That is clearly the customer benefit. The XStraw ideally reflects the patient’s wish to take medication more easily. In particular, we are talking here about children, seniors and geriatric patients. But also, for all the others XStraw is a huge relief.
The basic idea of the XStraw was developed in the USA. The key question was: how can we ensure that children apply medication? When the product was licensed, a German pharmaceutical company licensed the patent and assigned various tasks in the market launch to me. Our first priority was the interests of the customers:It should easily work for children (and of course for everyone else). The dosage must be accurate. It should also be suitable for the intake of antibiotics and shall neutralize the unpleasant taste and smell of the drug product.And last but not least: an excellent quality had to be assured.
We are currently seeing a great interest in drugs which have been developed for chronic diseases. This for example applies to diseases such as high blood pressure, high cholesterol, diabetes, arthritis, genetic defects or even ADHD. This is partly due to the associated long-term intake for the chronic diseases and, of course, the free choice of taste (by the intake possibility with an individually chosen beverage).Also, many cancer patients complain about difficulties swallowing due to discomfort and nausea - here too, the use of XStraw could be a huge relief. Regarding the APIs, of course, those which are already available as multiparticulates such as pellets or granules are excellent, as the projects can usually be realized very quickly with the XStraw.The XStraw also offers a great opportunity with combination therapies in which several APIs are contained in a large tablet, which makes it difficult for many people to swallow. These drug combinations for example are used for HIV patients.
Currently we are developing small compact filling devices for the XStraw, which will make it possible to be used in connection with personalized medicine. The target groups for this are primarily pharmacies and hospitals, which can/could produce individual medications in very small batches.
This is primarily a question of cost-effectiveness - in fact, it can only be answered regarding to the specific idea or the specific API. Technically there are basically hardly any limits for the XStraw, if the corresponding API can be formulated as multiparticulates or is even approved as a pellet. So it must be economical for the manufacturer or provide other benefits such as patient compliance.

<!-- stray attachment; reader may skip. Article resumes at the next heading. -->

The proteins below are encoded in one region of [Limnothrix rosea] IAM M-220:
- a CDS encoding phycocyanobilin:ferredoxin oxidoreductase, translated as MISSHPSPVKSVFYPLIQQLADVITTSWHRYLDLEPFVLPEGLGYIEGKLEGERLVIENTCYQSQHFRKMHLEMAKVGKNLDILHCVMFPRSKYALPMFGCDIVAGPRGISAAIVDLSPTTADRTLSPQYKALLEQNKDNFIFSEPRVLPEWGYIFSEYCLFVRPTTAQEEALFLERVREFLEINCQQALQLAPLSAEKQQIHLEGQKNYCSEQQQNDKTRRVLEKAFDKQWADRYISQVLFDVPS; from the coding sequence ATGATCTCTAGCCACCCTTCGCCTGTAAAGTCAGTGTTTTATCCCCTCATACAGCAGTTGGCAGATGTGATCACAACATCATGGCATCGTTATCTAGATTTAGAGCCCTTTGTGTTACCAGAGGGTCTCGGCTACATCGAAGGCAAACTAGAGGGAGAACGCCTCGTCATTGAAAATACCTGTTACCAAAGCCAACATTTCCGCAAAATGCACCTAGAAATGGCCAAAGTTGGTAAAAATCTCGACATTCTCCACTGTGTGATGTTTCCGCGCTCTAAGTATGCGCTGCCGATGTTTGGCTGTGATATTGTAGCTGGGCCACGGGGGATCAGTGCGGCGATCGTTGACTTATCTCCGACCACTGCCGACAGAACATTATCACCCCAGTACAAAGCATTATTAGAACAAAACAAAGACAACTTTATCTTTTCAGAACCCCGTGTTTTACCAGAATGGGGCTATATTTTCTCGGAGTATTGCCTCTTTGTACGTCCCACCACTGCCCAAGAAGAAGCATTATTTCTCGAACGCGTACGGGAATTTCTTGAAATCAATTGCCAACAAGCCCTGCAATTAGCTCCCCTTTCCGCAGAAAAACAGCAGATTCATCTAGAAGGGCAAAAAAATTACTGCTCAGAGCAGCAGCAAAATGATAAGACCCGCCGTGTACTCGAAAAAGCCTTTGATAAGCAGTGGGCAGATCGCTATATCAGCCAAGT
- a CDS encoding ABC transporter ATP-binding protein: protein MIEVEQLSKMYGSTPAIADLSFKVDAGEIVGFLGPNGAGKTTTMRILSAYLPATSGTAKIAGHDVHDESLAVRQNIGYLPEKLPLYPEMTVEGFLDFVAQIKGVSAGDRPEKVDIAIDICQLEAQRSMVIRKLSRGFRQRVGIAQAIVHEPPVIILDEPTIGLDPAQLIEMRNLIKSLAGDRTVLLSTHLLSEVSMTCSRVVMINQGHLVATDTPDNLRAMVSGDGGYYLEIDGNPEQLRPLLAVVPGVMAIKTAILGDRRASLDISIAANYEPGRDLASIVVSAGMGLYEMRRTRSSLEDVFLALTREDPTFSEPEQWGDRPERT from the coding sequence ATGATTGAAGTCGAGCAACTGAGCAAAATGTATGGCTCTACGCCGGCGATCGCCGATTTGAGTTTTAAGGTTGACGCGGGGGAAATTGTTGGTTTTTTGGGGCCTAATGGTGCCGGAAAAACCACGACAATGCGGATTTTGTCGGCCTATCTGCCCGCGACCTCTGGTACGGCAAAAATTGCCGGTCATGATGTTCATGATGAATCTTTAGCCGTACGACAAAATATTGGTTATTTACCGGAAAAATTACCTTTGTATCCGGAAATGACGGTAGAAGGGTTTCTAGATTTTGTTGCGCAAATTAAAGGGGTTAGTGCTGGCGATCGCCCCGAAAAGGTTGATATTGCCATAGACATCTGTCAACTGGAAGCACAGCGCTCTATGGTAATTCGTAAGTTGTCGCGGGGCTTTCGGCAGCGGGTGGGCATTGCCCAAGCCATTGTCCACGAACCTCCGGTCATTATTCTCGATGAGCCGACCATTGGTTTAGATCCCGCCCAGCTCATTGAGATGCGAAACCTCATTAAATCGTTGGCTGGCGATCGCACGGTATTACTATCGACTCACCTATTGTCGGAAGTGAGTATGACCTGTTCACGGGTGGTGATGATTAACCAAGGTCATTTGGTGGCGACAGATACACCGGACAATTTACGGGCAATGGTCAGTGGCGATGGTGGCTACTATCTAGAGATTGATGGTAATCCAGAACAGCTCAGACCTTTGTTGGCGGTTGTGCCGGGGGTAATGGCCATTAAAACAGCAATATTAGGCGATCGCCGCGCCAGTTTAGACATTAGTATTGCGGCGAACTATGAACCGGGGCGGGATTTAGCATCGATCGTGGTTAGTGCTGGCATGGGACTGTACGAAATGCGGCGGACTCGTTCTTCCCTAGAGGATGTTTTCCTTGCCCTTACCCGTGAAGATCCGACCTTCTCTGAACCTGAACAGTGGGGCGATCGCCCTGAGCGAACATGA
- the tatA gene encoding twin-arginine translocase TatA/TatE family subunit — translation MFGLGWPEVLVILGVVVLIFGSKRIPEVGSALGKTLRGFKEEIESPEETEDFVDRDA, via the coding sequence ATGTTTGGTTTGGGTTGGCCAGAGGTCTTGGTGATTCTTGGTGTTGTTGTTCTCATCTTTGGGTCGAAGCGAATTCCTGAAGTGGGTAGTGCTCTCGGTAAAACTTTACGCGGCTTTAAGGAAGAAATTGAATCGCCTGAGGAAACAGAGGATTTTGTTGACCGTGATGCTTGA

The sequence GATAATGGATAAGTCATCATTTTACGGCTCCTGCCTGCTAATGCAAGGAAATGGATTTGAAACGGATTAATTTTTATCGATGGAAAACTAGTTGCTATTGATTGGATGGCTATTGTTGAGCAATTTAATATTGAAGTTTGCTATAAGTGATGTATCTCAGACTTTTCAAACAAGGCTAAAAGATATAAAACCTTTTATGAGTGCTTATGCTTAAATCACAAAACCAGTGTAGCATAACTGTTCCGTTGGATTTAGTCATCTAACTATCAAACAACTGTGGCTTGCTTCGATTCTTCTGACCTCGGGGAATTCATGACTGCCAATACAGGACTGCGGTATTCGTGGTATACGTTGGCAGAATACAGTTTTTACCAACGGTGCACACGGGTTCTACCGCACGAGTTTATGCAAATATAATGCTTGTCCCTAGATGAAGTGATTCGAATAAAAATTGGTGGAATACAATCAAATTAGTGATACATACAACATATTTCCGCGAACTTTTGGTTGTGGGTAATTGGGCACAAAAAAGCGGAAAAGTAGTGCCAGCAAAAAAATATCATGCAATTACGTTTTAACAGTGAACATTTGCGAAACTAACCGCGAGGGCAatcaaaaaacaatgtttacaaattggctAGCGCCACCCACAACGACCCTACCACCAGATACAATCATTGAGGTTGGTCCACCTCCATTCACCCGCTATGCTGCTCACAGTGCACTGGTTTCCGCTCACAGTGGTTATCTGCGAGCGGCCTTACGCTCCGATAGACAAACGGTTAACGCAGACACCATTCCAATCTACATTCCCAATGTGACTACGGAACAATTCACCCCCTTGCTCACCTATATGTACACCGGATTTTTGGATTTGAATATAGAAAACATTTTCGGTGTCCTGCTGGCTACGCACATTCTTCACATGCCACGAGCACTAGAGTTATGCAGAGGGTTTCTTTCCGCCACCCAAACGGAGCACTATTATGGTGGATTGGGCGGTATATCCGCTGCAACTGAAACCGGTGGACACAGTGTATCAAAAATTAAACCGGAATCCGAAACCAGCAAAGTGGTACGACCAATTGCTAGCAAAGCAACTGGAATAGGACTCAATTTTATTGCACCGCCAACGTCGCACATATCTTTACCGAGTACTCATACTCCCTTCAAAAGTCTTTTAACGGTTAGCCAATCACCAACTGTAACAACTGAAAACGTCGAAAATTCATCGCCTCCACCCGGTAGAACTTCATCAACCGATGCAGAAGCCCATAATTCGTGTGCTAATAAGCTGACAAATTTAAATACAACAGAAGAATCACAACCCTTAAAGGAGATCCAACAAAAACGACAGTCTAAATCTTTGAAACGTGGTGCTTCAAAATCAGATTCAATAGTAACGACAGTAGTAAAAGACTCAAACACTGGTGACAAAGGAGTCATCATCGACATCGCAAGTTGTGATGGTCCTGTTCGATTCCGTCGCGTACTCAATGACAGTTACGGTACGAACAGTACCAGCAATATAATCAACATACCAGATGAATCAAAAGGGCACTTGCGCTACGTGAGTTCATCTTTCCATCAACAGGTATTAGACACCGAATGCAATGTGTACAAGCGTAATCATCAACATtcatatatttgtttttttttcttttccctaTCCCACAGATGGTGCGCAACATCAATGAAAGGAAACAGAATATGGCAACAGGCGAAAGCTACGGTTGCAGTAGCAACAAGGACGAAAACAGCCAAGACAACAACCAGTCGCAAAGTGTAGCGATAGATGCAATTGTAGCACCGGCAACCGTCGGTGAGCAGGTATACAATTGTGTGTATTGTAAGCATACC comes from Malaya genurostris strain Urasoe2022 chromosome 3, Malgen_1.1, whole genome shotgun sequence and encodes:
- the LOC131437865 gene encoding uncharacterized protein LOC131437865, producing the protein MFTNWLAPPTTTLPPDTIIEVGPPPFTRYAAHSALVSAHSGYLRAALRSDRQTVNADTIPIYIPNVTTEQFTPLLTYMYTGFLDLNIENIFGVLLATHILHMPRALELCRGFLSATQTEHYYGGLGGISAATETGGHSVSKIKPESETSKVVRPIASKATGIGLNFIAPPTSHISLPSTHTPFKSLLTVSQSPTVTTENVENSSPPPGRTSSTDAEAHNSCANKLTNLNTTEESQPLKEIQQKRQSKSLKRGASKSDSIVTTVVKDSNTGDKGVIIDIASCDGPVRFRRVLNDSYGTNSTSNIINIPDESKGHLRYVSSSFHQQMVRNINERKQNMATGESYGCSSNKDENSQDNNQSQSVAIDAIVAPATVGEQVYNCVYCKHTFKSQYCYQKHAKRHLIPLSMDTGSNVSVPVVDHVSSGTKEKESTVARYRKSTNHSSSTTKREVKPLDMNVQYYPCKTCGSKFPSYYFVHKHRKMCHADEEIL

Topics such as the life cycle management of an API or the chance of market exclusivity in the context of a pediatric dosage form could be drivers here. Or the idea of to market a “Generic plus”.
In summary, my answer is no, I am not aware of any comparable solutions. I know a manufacturer who is on the market with an idea to use a drinking straw for application of medication. But with a significant difference: granules and liquid mix and the granules dissolve in the drinking straw. In comparison, the filter of the XStraw moves upwards, the pellets are dispersed and dissolves in the GUT. This is important for taste masking and for controlling the release of the API.Other key benefits of the XStraw are: The integrated controller ensures that the complete drug has been taken and informs the caregivers. The patient has the freedom to choose the flavor of a drink individually (which increases compliance in chronic diseases) In the XStraw several active ingredients can be combined.
Beyond the development of the API in multiparticulars, it is all about costs. More precisely, the reimbursement of any additional costs. This is hardly intended in our health system. An overall cost analysis would be helpful for such decisions, because then small additional costs would quickly lead to positive saving potentials.The reason is, that due to the intake relief that the XStraw offers patients, we assume that their adherenceto their medication regimen is much higher. As a result, losses in the effect of non-use or altered intake (e.g. smashing, dissolving of tablets) can be mainly excluded. The background is that medicines only work properly if they are taken properly. Especially with large tablets or capsules, this is always a barrier for many patients based on swallowing problems. It means that with assured intake of medication as a high adherence, you could deduct the costs of all medications which have not or only partly been taken and all costs for hospitalisation. Practically, it surely would be possible to compensate the additional expenses for producing the XStraw via co-payments or the application of the overall cost analysis. It is also interesting in this context that the WHO recently asked the pharmaceutical companies not only to focus their innovative strength on the active pharmaceutical ingredients, but also to develop new therapy concepts, presentations and forms of application.